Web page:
<groupId>org.springframework.boot</groupId>
    <artifactId>spring-boot-starter-actuator</artifactId>
  </dependency>
</dependencies>

Take into consideration that, most endpoints are sensitive – meaning they’re not fully public. Due to this, most information will be omitted. How to handle these sensitive endpoints is explained later in this article.

Endpoints

Throw the endpoints, you can easily monitor and interact with your application. There are several built-in endpoints included within Spring Boot. But you are not limited to them, you can easily develop and implement your own.

Each individual endpoint can be enabled or disabled. Thus, allowing you to control which endpoint is created and consequently exposed. Exposing means making and endpoint remotely accessible via HTTP or JMX.

For our purpose, we will expose endpoints via HTTP, where the ID of the endpoint along with a prefix of /actuator is mapped to a URL.

So far…

Until this moment, we have included the spring-boot-actuator module into our pom.xml file. So let’s execute our project and test the actuator’s endpoint with the help of curl or Postman:

http://localhost:8080/actuator

In the response body you should see something like this:

{
    "_links": {
        "self": {
            "href": "http://localhost:8080/actuator",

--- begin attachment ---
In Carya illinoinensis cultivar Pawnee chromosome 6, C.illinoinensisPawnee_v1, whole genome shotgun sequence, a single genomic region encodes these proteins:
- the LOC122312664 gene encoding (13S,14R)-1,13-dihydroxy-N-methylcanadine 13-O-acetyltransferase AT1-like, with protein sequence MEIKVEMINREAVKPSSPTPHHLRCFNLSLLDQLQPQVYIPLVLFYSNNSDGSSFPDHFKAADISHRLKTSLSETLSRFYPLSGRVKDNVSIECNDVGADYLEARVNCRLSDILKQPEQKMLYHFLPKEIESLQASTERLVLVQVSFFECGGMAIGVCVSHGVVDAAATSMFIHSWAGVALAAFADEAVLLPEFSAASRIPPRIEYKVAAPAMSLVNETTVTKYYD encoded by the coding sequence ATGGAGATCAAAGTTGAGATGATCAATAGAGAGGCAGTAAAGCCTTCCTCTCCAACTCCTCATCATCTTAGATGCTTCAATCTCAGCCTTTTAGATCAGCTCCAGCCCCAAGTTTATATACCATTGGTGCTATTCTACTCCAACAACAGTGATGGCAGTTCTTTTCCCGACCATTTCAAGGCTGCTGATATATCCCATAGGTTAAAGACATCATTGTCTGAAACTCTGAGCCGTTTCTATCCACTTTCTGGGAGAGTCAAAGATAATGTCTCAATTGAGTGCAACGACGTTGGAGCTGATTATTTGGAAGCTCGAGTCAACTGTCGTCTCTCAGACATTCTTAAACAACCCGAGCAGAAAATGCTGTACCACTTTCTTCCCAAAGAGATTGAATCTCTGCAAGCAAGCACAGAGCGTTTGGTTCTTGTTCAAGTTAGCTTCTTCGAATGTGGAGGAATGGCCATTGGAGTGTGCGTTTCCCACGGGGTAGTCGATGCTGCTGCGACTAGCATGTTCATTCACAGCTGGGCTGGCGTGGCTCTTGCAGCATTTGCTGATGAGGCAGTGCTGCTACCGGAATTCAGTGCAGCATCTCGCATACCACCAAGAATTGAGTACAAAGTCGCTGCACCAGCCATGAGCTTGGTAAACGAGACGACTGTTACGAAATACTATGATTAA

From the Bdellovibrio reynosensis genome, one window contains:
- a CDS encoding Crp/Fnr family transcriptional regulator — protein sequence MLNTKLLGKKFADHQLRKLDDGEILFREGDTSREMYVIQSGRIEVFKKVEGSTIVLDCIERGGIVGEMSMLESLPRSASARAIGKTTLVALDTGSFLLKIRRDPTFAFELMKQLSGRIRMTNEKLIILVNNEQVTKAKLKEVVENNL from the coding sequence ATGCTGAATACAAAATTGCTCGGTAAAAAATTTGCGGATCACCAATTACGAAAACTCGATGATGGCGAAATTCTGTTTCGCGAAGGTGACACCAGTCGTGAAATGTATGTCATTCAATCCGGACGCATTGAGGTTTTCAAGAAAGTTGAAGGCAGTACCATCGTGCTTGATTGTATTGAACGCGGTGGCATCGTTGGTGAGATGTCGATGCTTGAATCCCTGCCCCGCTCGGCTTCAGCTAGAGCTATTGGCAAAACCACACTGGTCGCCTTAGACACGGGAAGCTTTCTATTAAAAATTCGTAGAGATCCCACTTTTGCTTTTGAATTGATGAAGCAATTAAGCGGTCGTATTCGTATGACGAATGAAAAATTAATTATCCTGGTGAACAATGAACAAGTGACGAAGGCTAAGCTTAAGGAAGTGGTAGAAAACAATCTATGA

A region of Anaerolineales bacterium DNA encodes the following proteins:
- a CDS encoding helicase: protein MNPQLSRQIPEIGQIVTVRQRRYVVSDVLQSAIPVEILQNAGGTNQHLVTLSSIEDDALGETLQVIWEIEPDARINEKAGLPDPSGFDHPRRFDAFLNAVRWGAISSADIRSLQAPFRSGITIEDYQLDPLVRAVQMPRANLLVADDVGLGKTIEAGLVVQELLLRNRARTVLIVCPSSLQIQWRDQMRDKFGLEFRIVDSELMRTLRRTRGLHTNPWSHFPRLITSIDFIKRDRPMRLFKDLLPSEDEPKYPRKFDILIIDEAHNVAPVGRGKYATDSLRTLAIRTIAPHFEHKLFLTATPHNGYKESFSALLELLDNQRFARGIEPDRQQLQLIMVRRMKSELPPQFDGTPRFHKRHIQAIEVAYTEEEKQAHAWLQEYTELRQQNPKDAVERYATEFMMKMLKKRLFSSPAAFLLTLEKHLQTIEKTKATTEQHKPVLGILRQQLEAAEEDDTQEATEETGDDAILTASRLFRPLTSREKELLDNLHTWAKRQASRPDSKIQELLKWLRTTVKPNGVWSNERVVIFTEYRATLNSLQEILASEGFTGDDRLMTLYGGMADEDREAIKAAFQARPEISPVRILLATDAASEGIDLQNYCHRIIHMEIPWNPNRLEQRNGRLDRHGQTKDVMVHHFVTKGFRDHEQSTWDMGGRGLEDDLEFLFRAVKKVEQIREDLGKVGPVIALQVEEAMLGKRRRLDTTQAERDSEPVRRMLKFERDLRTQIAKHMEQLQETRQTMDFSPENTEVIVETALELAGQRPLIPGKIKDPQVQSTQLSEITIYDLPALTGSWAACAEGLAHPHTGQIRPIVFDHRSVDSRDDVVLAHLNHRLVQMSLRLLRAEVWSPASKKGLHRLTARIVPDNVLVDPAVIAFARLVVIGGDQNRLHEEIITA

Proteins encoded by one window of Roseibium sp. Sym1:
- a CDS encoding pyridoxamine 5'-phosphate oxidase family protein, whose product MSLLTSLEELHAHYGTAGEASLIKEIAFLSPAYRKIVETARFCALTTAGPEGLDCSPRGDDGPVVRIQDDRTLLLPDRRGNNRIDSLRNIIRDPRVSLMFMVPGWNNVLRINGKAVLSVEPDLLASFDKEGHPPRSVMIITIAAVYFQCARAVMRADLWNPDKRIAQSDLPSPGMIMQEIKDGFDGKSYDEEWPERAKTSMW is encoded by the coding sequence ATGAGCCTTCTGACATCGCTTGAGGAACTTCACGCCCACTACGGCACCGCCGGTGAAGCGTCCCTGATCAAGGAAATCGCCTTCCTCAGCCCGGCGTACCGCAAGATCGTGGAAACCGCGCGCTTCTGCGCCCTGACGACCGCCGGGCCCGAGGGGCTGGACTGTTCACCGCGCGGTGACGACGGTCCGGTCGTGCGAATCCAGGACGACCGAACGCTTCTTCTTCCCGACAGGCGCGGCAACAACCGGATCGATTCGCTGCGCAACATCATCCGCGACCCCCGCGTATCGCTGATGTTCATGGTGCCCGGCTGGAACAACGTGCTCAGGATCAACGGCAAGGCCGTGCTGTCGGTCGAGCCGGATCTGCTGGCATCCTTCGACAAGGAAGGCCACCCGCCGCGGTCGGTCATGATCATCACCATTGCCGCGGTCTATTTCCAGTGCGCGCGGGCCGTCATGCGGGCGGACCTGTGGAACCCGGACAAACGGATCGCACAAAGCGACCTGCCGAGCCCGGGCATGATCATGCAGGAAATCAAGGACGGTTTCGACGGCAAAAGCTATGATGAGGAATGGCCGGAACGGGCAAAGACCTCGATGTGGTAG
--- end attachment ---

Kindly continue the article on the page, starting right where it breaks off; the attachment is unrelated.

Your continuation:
"templated": false
        },
        "health": {
            "href": "http://localhost:8080/actuator/health",
            "templated": false
        },
        "info": {
            "href": "http://localhost:8080/actuator/info",
            "templated": false
        }
    }
}

This shows us an overview of the exposed actuator endpoints. As you can see, only three actuator endpoints are exposed by default.

The url we just tested is known as the “discovery page”, and it includes links to all the available endpoints.

Here is a brief description of the out-of-the-box endpoints:

  • /health: Shows application health information (a simple ‘status’ when accessed over an unauthenticated connection or full message details when authenticated); it’s not sensitive by default.
  • /info: Displays arbitrary application info; not sensitive by default. Please refer to Configuring /info Endpoint section for customizing this endpoint.

Enabling Endpoints

By default, all endpoints except for /shutdown are enabled. To configure the enablement of an endpoint, use its management.endpoint.<id>.enabled property.

If you prefer endpoint enablement to be opt-in rather than opt-out, set the management.endpoints.enabled-by-default property to false and use individual endpoint enabled properties to opt back in. The following example enables the /info endpoint and disables all other endpoints:

management.endpoints.enabled-by-default=false
management.endpoint.info.enabled=true

For a complete list of available endpoints, please refer to Spring Boot’s official documentation.

Configuring /info Endpoint

As we have already said, /info endpoint displays arbitrary application information; not sensitive by default. But this information has to be provided to the endpoint.